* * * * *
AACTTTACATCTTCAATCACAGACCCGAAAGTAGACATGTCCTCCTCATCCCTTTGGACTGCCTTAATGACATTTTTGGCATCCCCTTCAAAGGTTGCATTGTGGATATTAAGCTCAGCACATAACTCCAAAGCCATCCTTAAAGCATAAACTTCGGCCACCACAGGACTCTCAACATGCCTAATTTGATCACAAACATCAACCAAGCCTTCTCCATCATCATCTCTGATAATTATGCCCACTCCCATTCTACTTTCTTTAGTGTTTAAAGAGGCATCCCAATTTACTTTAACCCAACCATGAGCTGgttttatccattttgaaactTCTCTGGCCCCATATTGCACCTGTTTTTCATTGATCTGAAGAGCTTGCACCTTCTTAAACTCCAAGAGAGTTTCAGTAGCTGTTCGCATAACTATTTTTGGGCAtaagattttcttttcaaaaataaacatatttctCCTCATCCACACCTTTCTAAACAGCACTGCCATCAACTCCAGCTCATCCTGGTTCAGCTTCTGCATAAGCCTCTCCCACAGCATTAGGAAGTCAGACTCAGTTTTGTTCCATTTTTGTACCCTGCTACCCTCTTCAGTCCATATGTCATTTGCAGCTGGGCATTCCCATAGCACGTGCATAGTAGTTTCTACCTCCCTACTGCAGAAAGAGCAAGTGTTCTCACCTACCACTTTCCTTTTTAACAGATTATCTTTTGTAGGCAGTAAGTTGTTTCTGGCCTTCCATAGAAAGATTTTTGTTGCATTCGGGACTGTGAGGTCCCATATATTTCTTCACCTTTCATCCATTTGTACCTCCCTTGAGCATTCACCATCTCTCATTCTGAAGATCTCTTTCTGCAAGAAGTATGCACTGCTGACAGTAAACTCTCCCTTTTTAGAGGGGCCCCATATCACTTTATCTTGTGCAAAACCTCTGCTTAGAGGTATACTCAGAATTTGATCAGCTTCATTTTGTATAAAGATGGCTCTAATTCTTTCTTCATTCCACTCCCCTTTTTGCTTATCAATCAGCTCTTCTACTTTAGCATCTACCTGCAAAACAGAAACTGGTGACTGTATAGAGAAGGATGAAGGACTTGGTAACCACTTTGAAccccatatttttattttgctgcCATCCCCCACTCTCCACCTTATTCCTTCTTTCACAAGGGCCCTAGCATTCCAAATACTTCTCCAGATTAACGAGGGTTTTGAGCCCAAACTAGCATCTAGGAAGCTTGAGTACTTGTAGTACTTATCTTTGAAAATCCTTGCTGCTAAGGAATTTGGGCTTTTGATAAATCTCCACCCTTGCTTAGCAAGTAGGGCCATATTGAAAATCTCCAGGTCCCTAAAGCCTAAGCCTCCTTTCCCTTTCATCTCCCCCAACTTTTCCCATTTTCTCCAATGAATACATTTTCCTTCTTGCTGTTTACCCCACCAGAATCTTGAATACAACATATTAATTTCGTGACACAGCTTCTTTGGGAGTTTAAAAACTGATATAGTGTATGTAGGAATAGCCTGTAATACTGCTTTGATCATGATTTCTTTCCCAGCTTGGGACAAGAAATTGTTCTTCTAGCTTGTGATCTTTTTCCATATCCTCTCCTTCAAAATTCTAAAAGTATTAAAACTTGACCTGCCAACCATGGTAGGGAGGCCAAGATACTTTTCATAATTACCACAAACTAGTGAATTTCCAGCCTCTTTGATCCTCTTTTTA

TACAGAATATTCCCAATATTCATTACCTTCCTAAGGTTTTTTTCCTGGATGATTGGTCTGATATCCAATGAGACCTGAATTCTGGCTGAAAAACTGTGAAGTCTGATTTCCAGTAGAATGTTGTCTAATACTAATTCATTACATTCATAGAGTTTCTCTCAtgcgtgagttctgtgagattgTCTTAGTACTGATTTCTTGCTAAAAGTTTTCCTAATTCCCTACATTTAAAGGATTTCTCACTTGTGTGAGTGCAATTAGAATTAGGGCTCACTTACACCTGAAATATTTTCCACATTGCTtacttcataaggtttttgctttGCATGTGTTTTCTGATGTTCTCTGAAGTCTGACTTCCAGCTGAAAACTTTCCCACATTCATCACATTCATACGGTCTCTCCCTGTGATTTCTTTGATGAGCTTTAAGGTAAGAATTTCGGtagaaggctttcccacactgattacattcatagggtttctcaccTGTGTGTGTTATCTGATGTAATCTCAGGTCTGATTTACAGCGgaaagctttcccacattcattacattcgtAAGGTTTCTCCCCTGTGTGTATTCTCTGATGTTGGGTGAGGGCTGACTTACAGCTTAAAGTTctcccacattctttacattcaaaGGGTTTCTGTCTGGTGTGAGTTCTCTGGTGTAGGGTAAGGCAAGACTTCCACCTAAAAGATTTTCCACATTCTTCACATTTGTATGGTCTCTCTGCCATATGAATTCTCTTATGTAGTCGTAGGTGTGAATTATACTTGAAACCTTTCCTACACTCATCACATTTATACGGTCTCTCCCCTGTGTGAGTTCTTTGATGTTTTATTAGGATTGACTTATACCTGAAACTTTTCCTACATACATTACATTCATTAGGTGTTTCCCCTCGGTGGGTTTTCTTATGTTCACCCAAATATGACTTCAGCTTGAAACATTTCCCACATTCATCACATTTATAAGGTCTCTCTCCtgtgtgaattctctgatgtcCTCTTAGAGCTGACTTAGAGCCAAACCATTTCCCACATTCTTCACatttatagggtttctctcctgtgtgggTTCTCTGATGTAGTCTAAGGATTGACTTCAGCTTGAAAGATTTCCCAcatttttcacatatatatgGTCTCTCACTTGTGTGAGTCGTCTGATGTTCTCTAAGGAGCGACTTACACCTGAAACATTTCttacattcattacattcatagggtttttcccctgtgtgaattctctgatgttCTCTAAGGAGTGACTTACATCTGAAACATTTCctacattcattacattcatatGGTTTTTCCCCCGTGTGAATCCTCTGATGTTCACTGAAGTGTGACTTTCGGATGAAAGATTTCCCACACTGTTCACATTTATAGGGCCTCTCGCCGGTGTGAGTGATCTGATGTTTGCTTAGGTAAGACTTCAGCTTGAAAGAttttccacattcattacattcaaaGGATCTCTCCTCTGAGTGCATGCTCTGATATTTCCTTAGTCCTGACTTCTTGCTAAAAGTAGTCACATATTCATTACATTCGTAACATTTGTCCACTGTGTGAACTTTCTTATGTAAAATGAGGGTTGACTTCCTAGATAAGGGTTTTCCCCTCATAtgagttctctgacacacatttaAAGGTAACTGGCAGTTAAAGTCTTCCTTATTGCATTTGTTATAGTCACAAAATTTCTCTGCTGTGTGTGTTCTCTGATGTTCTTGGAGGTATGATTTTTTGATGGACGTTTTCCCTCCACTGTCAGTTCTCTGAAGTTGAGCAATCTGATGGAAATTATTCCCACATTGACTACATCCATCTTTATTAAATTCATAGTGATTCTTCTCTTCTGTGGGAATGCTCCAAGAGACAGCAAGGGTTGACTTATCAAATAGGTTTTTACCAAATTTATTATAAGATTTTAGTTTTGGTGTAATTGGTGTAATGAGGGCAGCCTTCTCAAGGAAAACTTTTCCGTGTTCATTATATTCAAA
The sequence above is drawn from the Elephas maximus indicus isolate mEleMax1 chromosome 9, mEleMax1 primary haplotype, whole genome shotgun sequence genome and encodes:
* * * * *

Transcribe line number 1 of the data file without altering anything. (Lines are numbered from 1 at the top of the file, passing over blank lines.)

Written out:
AACTTTACATCTTCAATCACAGACCCGAAAGTAGACATGTCCTCCTCATCCCTTTGGACTGCCTTAATGACATTTTTGGCATCCCCTTCAAAGGTTGCATTGTGGATATTAAGCTCAGCACATAACTCCAAAGCCATCCTTAAAGCATAAACTTCGGCCACCACAGGACTCTCAACATGCCTAATTTGATCACAAACATCAACCAAGCCTTCTCCATCATCATCTCTGATAATTATGCCCACTCCCATTCTACTTTCTTTAGTGTTTAAAGAGGCATCCCAATTTACTTTAACCCAACCATGAGCTGgttttatccattttgaaactTCTCTGGCCCCATATTGCACCTGTTTTTCATTGATCTGAAGAGCTTGCACCTTCTTAAACTCCAAGAGAGTTTCAGTAGCTGTTCGCATAACTATTTTTGGGCAtaagattttcttttcaaaaataaacatatttctCCTCATCCACACCTTTCTAAACAGCACTGCCATCAACTCCAGCTCATCCTGGTTCAGCTTCTGCATAAGCCTCTCCCACAGCATTAGGAAGTCAGACTCAGTTTTGTTCCATTTTTGTACCCTGCTACCCTCTTCAGTCCATATGTCATTTGCAGCTGGGCATTCCCATAGCACGTGCATAGTAGTTTCTACCTCCCTACTGCAGAAAGAGCAAGTGTTCTCACCTACCACTTTCCTTTTTAACAGATTATCTTTTGTAGGCAGTAAGTTGTTTCTGGCCTTCCATAGAAAGATTTTTGTTGCATTCGGGACTGTGAGGTCCCATATATTTCTTCACCTTTCATCCATTTGTACCTCCCTTGAGCATTCACCATCTCTCATTCTGAAGATCTCTTTCTGCAAGAAGTATGCACTGCTGACAGTAAACTCTCCCTTTTTAGAGGGGCCCCATATCACTTTATCTTGTGCAAAACCTCTGCTTAGAGGTATACTCAGAATTTGATCAGCTTCATTTTGTATAAAGATGGCTCTAATTCTTTCTTCATTCCACTCCCCTTTTTGCTTATCAATCAGCTCTTCTACTTTAGCATCTACCTGCAAAACAGAAACTGGTGACTGTATAGAGAAGGATGAAGGACTTGGTAACCACTTTGAAccccatatttttattttgctgcCATCCCCCACTCTCCACCTTATTCCTTCTTTCACAAGGGCCCTAGCATTCCAAATACTTCTCCAGATTAACGAGGGTTTTGAGCCCAAACTAGCATCTAGGAAGCTTGAGTACTTGTAGTACTTATCTTTGAAAATCCTTGCTGCTAAGGAATTTGGGCTTTTGATAAATCTCCACCCTTGCTTAGCAAGTAGGGCCATATTGAAAATCTCCAGGTCCCTAAAGCCTAAGCCTCCTTTCCCTTTCATCTCCCCCAACTTTTCCCATTTTCTCCAATGAATACATTTTCCTTCTTGCTGTTTACCCCACCAGAATCTTGAATACAACATATTAATTTCGTGACACAGCTTCTTTGGGAGTTTAAAAACTGATATAGTGTATGTAGGAATAGCCTGTAATACTGCTTTGATCATGATTTCTTTCCCAGCTTGGGACAAGAAATTGTTCTTCTAGCTTGTGATCTTTTTCCATATCCTCTCCTTCAAAATTCTAAAAGTATTAAAACTTGACCTGCCAACCATGGTAGGGAGGCCAAGATACTTTTCATAATTACCACAAACTAGTGAATTTCCAGCCTCTTTGATCCTCTTTTTA